While some members expressed concerns about cutting two seats from the Pensacola City Council, most were inclined to follow Councilman Larry B. Johnson’s lead.
“Our council is too big, we need to shrink council,” Johnson told his fellow members at last night’s Committee of the Whole meeting.
Johnson is proposing cutting the board’s two at-large seats as terms expire. The council voted 5-3 to move forward with such a discussion, which will include two public hearings, the first of which will be Thursday. Voters would get a chance to weigh in during the special District 2 election in June.
“I don’t take this personally, this is not about me. This is my opinion about what is good government for our city,” said Councilwoman Megan Pratt, who holds one of the at-large seats. “I have people say, ‘the council should be smaller.’ My question is alway, ‘why?’—how does having fewer people making a decision benefit the public?”
Pratt was joined by Councilman Charles Bare—the other at-large seat—and Vice President Jewel Cannada-Wynn in opposing the idea. Cannada-Wynn said the council had larger priorities, and wondered how lopping off the seats would impact the minority community. Bare, a proponent of downsizing, suggested keeping the at-large seats and dropping the number of districted seats to five.
Concerns were also raised about the timeframe. Cannada-Wynn said the public would not be given enough time to have input, Pratt agreed and said that special elections produced reliably low voter turnouts and that the District 2 seat—reliably Republican—would likely be decided in May’s primary.
Councilwoman Sherri Myers noted that the Charter Review Commission had already discussed the matter—“the issue was really vetted”—and had leaned toward a smaller body.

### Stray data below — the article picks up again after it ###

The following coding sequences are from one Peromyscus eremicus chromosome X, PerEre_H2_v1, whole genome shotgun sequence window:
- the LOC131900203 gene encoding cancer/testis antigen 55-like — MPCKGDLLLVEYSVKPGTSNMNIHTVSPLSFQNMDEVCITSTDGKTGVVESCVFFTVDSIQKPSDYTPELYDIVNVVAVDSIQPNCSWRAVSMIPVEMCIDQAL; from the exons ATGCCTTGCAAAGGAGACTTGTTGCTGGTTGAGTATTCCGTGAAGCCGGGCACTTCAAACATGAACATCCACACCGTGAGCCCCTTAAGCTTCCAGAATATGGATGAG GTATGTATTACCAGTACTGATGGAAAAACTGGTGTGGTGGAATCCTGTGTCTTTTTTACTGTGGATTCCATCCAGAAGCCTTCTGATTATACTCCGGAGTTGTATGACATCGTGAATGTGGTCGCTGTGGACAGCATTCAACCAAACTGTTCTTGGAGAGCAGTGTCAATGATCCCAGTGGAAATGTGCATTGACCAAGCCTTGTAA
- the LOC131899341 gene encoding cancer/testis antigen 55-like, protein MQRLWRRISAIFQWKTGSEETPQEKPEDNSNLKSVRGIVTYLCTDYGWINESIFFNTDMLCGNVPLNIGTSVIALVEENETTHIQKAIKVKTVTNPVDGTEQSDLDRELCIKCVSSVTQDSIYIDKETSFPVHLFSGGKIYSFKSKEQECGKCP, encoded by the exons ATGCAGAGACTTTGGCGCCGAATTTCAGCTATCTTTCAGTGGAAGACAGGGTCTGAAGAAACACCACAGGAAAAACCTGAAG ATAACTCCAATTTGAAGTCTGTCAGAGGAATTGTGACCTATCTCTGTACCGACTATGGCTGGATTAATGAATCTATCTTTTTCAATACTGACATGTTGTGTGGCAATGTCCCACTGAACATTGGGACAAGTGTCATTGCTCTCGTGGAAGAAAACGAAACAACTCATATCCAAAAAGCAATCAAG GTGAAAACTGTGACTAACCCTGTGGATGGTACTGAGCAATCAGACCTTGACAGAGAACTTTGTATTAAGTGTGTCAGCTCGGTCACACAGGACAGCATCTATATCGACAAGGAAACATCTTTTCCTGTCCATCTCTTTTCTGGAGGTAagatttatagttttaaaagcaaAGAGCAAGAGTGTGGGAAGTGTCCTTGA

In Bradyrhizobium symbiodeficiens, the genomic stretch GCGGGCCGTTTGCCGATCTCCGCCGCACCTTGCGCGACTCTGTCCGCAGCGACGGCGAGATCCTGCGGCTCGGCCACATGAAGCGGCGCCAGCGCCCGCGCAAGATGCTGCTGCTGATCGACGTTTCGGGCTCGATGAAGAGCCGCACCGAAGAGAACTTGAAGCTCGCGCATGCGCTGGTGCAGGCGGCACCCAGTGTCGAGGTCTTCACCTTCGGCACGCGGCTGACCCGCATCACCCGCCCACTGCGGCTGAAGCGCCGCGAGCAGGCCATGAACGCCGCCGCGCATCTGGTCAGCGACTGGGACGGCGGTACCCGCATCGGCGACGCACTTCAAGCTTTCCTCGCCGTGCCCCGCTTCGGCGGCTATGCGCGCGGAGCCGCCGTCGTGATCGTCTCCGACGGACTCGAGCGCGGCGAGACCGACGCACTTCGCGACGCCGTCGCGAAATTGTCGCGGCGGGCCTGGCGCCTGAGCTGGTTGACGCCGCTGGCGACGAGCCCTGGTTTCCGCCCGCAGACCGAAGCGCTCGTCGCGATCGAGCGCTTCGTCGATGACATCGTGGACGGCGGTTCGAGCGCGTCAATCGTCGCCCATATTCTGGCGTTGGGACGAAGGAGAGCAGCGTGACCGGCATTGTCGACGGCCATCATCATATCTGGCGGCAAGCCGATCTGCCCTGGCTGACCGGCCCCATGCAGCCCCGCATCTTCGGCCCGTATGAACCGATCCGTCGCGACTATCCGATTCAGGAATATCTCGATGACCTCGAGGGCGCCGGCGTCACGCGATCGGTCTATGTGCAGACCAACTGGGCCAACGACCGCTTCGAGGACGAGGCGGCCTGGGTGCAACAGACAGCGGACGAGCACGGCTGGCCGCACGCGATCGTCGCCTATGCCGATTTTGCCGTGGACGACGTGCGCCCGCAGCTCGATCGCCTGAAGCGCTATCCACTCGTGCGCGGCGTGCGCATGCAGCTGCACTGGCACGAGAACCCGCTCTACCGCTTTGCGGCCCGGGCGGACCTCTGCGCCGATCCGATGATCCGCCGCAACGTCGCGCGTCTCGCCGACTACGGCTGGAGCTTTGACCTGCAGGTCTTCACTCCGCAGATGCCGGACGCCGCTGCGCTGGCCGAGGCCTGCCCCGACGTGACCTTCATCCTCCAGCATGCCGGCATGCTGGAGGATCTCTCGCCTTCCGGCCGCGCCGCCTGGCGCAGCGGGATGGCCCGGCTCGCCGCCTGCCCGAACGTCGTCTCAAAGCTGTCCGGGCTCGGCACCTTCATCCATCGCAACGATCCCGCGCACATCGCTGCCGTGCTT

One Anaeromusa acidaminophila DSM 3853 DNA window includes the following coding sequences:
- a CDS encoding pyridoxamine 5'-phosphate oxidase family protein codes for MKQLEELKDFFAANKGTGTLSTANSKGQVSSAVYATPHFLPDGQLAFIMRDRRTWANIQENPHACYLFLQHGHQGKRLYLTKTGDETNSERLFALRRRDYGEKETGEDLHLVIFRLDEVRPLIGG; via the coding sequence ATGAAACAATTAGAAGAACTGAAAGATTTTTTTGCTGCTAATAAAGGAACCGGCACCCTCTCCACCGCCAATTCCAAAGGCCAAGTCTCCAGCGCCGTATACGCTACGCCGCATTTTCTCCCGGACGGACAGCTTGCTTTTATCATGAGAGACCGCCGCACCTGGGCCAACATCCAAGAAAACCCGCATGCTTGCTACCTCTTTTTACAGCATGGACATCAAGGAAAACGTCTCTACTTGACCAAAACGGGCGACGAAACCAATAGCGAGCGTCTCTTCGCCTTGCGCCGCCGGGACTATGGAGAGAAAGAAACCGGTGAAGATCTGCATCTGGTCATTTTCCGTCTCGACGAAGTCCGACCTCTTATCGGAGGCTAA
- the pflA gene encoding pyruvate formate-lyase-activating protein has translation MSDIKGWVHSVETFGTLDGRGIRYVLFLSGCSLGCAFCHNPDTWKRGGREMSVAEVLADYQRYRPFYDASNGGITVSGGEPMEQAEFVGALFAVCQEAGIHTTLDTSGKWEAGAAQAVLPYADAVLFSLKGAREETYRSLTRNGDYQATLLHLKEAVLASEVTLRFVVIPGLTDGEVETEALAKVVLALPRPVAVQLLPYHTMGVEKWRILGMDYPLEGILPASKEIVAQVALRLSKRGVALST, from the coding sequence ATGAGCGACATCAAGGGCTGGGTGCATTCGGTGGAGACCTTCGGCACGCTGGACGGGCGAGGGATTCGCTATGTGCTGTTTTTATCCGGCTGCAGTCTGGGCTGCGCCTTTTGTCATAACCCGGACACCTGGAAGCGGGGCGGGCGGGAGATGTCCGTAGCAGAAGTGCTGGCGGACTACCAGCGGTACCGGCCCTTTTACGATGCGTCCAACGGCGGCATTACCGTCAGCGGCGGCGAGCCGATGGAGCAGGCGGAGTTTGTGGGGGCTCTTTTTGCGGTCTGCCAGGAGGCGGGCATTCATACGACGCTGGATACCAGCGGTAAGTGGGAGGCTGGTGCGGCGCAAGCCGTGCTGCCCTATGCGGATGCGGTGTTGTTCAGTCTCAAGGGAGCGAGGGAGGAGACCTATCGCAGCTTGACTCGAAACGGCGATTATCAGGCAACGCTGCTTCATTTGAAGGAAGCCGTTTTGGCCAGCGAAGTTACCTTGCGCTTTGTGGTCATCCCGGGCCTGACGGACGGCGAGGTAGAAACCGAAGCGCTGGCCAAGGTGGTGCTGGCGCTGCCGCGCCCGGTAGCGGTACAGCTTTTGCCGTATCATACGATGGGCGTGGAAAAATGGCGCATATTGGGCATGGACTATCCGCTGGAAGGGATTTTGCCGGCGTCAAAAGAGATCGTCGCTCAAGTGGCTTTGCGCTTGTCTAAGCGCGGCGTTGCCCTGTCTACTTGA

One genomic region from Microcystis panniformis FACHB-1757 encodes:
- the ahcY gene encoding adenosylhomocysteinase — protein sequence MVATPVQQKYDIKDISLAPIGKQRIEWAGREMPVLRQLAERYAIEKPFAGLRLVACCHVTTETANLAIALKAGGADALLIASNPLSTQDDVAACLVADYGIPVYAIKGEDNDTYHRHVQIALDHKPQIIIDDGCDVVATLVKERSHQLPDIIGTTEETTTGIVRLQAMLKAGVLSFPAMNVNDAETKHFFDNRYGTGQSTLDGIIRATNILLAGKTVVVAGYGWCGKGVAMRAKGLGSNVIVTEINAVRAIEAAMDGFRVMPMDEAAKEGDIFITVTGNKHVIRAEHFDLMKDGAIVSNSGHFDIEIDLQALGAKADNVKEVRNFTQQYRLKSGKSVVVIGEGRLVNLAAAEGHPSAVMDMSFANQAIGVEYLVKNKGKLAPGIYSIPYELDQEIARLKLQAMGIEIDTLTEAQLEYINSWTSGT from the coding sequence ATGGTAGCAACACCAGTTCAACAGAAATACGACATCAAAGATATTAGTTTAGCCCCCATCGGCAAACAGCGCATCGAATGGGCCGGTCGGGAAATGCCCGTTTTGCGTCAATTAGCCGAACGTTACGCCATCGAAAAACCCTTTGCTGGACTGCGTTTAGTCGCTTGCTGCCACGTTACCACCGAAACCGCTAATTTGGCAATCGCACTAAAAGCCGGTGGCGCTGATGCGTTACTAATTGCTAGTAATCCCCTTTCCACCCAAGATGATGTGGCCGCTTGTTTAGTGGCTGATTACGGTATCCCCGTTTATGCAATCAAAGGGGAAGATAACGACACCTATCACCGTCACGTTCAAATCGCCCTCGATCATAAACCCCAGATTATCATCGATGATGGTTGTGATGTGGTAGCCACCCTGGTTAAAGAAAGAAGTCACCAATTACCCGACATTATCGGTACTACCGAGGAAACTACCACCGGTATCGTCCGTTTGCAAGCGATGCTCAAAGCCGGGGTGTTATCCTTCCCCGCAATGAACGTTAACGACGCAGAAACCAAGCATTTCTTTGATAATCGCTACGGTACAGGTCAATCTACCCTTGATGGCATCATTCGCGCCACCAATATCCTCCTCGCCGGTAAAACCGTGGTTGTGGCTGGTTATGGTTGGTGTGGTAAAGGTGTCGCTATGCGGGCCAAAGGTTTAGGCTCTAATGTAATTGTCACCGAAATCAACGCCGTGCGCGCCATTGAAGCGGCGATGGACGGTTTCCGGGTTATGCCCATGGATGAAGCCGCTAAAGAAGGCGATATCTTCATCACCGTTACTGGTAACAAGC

“However, due to political pressure the Charter Review Commission changed its mind,” Myers said, recalling one member needing to “hold my nose” on that issue. “They did it because they were afraid that the charter effort might not pass.”
Councilman Andy Terhaar said he thought a smaller council would make the body “more accountable.” President P.C. Wu said he supported the concept, but questioned the timeframe. Councilman Brian Spencer was also on board, but preferred to soften the dialogue— “I’d like to use the term ‘phasing out’ instead of ‘eliminating.’”
Former councilwoman Diane Mack also talked about the Charter Review Commission process. She recalled that members of the African-American community had pushed for the commission to go with a nine-member council.
“They’re the ones that came and pleaded,” Mack said, adding that she didn’t think that the minority community would have time to digest the possibility of a smaller council by June’s special election. “—they’re not the political junkies in this community.”
Also during yesterday’s COW, Spencer targeted the composition of the Community Maritime Park Associates Board of Trustees. Johnson agreed, saying he would like to see that board downsized as well.
The CMPA issue was slated for the council’s next COW. CMPA board member Fred Gunther will have to wait until then to publicly defend himself.
Gunther has faced sharp criticism—and calls to step down—since bringing the CMPA a counteroffer for a parcel of property at the Community Maritime Park. He presented the offer from his “client,” after having already heard a proposal from Beck Property Company for the same parcel.
The CMPA member appeared before city council yesterday—saying he had prepared some remarks for them—but was denied the opportunity to speak.
“At this stage that’s not pertinent to the motion on the floor,” Wu told him.
Earlier in the day, Johnson had said he was considering calling for Gunther’s removal. After the COW meeting, the councilman said it seemed more appropriate to address it during the upcoming discussion regarding the CMPA’s composition.
“I didn’t know that Spencer was going to make that motion,” Johnson said, “and when he did, I thought ‘that’s an opportunity to address that.’”
The Pensacola City Council will meet for its regular meeting Thursday, at 5:30 p.m. at Pensacola City Hall.